The Spirit of Electricity
Electricity is a form of energy, a phenomenon that is a result of the existence of electrical charge. The understanding of electricity has led to the invention of motors, generators, telephones, radio and television, X-ray devices, computers and nuclear energy systems. Electricity is a necessity to modern civilization.
From Day One
Legend has it that the word magnet comes from Magnesia a type of rock found in Asia Minor. These rocks were natural and formed from an iron ore now known as Magnetite. The rocks were believed to have great powers, which ranged from curing many ailments to attracting lovers. Around 376 B.C. Haung Ti a Chinese general had his attention drawn to the fact that a piece of Magnetite, when suspended from a thread, would align itself with the direction of the Earth's North and South. He quickly employed this knowledge with his soldiers to help them find their way over the long distances they travelled. The compass was born. In the seventh century B.C. Thales a Greek philosopher and mathematician noticed that by rubbing the stone amber on cloth it would attract light objects and hence he believed that the amber became magnetic. Even so he was troubled by the fact that his rubbed amber could not pick up metals and yet Magnetite would attract iron without having to be rubbed. Unfortunately as far as we know he did not attempt to gain an answer to this problem. We now realise that Thales had not been able to separate the difference between Static electricity on the Amber and Magnetism in the Magnetite.
By the year 1600, the compass was in common use but it was William Gilbert the Physician to Queen Elizabeth l who returned to Thales's perplexing problem of amber acting like a magnet. He derived the word Electrica' to refer to substances that acted like amber. The word Electrica' comes from the Latin for amber, Electrum', which in turn was derived from the Greek word for amber, Electra'. From this point many studies of this new force began in 1660 Otto Von Guericke built the first static electricity generator: a glass ball turned by hand which rubbed against a cloth, would create sparks of static electricity. 73 years later the Frenchman Charles Dufey discovered that statically charged materials would react like magnets by either attracting or repelling each other. He deduced that there were two types of electricity. This claim of thought was continued by Benjamin Franklin and he referred to the two electricity's as positive and negative.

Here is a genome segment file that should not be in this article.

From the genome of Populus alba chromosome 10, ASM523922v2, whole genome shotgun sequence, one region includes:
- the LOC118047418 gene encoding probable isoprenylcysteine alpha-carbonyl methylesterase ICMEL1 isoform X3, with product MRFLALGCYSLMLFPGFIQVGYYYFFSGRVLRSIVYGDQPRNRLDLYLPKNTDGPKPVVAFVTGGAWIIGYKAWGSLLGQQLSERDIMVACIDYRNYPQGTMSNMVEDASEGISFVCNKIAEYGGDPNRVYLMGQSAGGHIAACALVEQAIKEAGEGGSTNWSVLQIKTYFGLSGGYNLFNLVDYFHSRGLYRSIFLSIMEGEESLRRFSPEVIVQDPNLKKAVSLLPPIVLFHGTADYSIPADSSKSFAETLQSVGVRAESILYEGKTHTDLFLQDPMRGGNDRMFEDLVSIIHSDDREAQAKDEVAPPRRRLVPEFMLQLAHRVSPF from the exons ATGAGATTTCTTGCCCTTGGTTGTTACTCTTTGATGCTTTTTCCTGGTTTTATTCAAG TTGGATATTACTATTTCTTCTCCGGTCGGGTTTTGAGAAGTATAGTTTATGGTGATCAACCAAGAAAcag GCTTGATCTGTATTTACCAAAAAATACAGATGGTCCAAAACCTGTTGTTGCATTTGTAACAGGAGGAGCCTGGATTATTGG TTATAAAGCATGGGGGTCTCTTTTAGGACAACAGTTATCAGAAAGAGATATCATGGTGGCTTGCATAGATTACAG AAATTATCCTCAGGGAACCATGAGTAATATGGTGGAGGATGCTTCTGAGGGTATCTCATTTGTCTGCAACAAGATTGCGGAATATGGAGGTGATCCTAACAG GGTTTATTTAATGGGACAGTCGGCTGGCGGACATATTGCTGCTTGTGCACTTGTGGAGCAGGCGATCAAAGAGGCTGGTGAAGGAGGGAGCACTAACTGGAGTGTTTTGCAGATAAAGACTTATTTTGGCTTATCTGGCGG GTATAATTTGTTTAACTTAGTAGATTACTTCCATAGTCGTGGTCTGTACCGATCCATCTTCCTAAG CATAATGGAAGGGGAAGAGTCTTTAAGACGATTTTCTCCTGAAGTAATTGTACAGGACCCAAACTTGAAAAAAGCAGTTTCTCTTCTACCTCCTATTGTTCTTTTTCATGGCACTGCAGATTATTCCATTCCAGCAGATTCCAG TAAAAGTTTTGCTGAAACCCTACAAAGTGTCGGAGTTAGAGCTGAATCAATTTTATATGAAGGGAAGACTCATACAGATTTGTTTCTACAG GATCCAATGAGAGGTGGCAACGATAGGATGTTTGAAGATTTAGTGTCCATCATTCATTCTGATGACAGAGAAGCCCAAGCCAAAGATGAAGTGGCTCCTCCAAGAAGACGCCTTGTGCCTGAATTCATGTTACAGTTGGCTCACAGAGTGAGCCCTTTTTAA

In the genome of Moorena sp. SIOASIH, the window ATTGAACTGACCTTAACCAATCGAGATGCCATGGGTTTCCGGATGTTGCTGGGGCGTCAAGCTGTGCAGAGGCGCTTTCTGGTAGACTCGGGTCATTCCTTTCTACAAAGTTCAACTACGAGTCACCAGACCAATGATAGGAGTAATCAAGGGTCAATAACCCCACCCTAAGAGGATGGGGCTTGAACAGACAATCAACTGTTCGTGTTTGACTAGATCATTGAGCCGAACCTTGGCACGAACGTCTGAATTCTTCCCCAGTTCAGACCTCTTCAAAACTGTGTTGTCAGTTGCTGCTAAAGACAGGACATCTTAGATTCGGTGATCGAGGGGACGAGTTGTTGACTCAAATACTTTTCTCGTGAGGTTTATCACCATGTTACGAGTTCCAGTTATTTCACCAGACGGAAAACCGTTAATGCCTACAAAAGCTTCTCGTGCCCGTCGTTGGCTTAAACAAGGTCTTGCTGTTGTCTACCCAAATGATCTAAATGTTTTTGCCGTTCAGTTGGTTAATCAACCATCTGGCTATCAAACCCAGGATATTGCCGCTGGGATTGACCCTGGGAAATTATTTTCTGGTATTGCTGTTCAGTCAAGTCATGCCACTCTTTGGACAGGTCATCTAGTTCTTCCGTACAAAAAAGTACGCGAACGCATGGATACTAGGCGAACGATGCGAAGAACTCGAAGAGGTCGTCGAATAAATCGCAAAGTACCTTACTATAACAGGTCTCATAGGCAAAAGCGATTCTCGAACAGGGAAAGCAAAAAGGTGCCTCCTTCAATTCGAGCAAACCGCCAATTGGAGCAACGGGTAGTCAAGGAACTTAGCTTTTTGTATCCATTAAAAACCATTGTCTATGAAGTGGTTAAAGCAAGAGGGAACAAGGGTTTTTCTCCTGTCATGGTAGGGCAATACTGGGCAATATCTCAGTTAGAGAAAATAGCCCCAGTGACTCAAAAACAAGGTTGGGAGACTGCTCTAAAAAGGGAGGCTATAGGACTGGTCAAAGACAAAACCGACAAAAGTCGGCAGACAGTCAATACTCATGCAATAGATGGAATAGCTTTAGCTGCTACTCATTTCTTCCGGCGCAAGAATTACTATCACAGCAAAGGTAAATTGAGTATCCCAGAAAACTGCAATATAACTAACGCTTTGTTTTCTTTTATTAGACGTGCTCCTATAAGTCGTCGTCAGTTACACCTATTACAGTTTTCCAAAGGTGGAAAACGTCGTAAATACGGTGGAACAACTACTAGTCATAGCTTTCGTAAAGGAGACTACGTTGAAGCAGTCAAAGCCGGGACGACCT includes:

In 1747, Benjamin Franklin in America and William Watson (1715-87) in England independently reached the same conclusion: all materials posses a single kind of electrical "fluid" that can penetrate mater freely but that can be neither created or destroyed. The action of rubbing merely transfers the fluid from one body to another, electrifying both. Benjamin Franklin is best known for flying a kite in a lightning storm in 1752. In fact there was no lightning when he flew the kite. This was just as well because at about the same time a Russian Scientist was killed while holding a metal rod up during a storm. Even without the lightning in Franklin's storm he was still able to generate an electrical charge from his kite and therefore proved that lightning was indeed electricity built by storms.
In the 18th-century Italian scientist Luigi Galvani started a chain of events that culminated in the development of the concept of voltage and the invention of the battery. In 1780 one of Galvani's assistants noticed that a dissected frog leg twitched when he touched its nerve with a scalpel. Another assistant thought that he had seen a spark from a nearby charged electric generator at the same time. Galvani reasoned that the electricity was the cause of muscle contractions. he mistakenly thought, however, that the cause of muscle contractions. He mistakenly thought, however, that the...
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